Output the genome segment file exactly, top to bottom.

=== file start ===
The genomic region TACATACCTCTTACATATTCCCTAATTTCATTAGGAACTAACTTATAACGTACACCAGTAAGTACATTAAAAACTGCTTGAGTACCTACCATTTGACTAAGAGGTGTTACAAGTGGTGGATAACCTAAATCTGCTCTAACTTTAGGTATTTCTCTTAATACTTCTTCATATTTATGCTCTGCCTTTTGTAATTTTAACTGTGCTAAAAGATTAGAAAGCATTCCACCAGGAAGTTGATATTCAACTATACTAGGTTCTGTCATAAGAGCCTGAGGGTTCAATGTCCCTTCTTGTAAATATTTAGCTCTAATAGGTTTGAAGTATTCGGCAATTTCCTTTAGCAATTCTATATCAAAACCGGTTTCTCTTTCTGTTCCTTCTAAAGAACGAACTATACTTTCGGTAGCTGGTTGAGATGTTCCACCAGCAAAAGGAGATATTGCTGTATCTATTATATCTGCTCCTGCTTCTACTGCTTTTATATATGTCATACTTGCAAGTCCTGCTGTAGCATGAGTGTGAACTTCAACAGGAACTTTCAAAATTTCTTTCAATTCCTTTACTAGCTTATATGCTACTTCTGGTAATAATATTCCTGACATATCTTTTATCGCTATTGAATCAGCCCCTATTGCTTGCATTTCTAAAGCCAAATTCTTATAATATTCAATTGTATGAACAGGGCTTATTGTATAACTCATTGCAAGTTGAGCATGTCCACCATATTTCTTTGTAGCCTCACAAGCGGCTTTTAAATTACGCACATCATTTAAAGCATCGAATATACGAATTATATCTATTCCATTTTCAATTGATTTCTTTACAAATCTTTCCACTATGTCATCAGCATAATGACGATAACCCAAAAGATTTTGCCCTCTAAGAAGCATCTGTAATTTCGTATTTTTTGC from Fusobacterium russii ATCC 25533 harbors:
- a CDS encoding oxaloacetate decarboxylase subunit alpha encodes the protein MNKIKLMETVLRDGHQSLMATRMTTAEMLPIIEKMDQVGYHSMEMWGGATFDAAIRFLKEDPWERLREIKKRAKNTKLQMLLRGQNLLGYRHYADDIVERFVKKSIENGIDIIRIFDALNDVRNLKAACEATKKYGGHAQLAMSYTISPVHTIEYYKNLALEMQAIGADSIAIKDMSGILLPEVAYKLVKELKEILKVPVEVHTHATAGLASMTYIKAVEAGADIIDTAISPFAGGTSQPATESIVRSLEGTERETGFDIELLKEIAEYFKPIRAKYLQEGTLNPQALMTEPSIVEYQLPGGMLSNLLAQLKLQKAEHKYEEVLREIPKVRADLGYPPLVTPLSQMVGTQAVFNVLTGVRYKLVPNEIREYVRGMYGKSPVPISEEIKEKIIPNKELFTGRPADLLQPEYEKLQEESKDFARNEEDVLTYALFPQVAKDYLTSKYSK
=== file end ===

The genomic region TACATACCTCTTACATATTCCCTAATTTCATTAGGAACTAACTTATAACGTACACCAGTAAGTACATTAAAAACTGCTTGAGTACCTACCATTTGACTAAGAGGTGTTACAAGTGGTGGATAACCTAAATCTGCTCTAACTTTAGGTATTTCTCTTAATACTTCTTCATATTTATGCTCTGCCTTTTGTAATTTTAACTGTGCTAAAAGATTAGAAAGCATTCCACCAGGAAGTTGATATTCAACTATACTAGGTTCTGTCATAAGAGCCTGAGGGTTCAATGTCCCTTCTTGTAAATATTTAGCTCTAATAGGTTTGAAGTATTCGGCAATTTCCTTTAGCAATTCTATATCAAAACCGGTTTCTCTTTCTGTTCCTTCTAAAGAACGAACTATACTTTCGGTAGCTGGTTGAGATGTTCCACCAGCAAAAGGAGATATTGCTGTATCTATTATATCTGCTCCTGCTTCTACTGCTTTTATATATGTCATACTTGCAAGTCCTGCTGTAGCATGAGTGTGAACTTCAACAGGAACTTTCAAAATTTCTTTCAATTCCTTTACTAGCTTATATGCTACTTCTGGTAATAATATTCCTGACATATCTTTTATCGCTATTGAATCAGCCCCTATTGCTTGCATTTCTAAAGCCAAATTCTTATAATATTCAATTGTATGAACAGGGCTTATTGTATAACTCATTGCAAGTTGAGCATGTCCACCATATTTCTTTGTAGCCTCACAAGCGGCTTTTAAATTACGCACATCATTTAAAGCATCGAATATACGAATTATATCTATTCCATTTTCAATTGATTTCTTTACAAATCTTTCCACTATGTCATCAGCATAATGACGATAACCCAAAAGATTTTGCCCTCTAAGAAGCATCTGTAATTTCGTATTTTTTGC from Fusobacterium russii ATCC 25533 harbors:
- a CDS encoding oxaloacetate decarboxylase subunit alpha encodes the protein MNKIKLMETVLRDGHQSLMATRMTTAEMLPIIEKMDQVGYHSMEMWGGATFDAAIRFLKEDPWERLREIKKRAKNTKLQMLLRGQNLLGYRHYADDIVERFVKKSIENGIDIIRIFDALNDVRNLKAACEATKKYGGHAQLAMSYTISPVHTIEYYKNLALEMQAIGADSIAIKDMSGILLPEVAYKLVKELKEILKVPVEVHTHATAGLASMTYIKAVEAGADIIDTAISPFAGGTSQPATESIVRSLEGTERETGFDIELLKEIAEYFKPIRAKYLQEGTLNPQALMTEPSIVEYQLPGGMLSNLLAQLKLQKAEHKYEEVLREIPKVRADLGYPPLVTPLSQMVGTQAVFNVLTGVRYKLVPNEIREYVRGMYGKSPVPISEEIKEKIIPNKELFTGRPADLLQPEYEKLQEESKDFARNEEDVLTYALFPQVAKDYLTSKYSK